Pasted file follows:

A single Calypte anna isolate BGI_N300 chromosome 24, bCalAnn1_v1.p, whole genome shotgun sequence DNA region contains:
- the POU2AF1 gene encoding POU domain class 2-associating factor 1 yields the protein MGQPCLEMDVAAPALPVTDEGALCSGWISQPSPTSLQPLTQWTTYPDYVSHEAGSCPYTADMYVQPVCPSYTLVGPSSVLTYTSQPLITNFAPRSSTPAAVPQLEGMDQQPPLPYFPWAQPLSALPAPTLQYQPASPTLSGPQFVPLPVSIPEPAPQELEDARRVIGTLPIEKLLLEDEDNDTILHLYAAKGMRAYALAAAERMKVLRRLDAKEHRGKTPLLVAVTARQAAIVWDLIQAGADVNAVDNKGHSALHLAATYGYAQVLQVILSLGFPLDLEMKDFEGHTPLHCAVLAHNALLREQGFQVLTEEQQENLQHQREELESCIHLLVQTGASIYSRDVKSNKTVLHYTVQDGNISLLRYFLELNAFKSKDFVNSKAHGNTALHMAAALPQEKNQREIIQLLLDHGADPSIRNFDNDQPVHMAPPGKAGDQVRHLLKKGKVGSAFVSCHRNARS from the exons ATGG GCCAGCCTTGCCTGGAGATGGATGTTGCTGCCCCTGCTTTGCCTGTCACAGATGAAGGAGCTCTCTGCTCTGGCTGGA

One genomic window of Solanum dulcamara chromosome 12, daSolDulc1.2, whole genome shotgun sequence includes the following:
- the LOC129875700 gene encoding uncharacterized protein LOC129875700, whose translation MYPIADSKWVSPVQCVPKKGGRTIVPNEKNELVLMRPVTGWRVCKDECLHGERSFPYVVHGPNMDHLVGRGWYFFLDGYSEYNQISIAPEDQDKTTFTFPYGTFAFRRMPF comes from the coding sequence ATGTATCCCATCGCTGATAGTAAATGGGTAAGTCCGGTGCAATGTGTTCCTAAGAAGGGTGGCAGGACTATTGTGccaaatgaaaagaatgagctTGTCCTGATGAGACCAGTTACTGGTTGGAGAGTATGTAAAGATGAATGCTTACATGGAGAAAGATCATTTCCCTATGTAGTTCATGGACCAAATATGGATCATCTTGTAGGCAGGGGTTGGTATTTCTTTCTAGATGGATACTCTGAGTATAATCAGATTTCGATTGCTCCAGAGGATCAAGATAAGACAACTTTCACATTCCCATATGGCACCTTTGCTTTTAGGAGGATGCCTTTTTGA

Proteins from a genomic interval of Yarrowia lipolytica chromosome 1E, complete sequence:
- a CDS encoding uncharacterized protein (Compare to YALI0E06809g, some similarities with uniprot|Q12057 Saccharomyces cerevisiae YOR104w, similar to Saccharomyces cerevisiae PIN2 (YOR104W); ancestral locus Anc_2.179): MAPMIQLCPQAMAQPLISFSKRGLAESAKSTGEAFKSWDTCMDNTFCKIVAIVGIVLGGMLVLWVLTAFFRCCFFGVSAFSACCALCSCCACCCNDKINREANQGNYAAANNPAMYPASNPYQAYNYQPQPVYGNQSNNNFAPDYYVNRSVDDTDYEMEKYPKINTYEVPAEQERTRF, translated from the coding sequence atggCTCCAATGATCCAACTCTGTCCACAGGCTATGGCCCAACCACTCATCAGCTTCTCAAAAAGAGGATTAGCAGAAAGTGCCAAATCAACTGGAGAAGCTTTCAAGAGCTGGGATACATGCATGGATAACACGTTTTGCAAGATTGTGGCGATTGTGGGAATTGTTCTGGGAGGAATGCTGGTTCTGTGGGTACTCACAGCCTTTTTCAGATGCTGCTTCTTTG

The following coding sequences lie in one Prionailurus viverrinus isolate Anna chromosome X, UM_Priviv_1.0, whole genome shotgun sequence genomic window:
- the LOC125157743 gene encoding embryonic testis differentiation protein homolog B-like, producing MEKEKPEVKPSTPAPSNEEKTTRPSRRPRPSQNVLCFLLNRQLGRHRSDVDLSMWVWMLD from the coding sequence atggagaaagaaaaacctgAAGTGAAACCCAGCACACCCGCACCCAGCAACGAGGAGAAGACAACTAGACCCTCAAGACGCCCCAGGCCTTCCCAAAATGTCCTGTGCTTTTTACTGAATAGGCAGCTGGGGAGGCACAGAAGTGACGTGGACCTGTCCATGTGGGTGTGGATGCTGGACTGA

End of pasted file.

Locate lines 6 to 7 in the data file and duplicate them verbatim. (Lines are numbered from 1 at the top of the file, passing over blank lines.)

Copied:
- a CDS encoding uncharacterized protein (Compare to YALI0E06809g, some similarities with uniprot|Q12057 Saccharomyces cerevisiae YOR104w, similar to Saccharomyces cerevisiae PIN2 (YOR104W); ancestral locus Anc_2.179): MAPMIQLCPQAMAQPLISFSKRGLAESAKSTGEAFKSWDTCMDNTFCKIVAIVGIVLGGMLVLWVLTAFFRCCFFGVSAFSACCALCSCCACCCNDKINREANQGNYAAANNPAMYPASNPYQAYNYQPQPVYGNQSNNNFAPDYYVNRSVDDTDYEMEKYPKINTYEVPAEQERTRF, translated from the coding sequence atggCTCCAATGATCCAACTCTGTCCACAGGCTATGGCCCAACCACTCATCAGCTTCTCAAAAAGAGGATTAGCAGAAAGTGCCAAATCAACTGGAGAAGCTTTCAAGAGCTGGGATACATGCATGGATAACACGTTTTGCAAGATTGTGGCGATTGTGGGAATTGTTCTGGGAGGAATGCTGGTTCTGTGGGTACTCACAGCCTTTTTCAGATGCTGCTTCTTTG

The following coding sequences lie in one Prionailurus viverrinus isolate Anna chromosome X, UM_Priviv_1.0, whole genome shotgun sequence genomic window: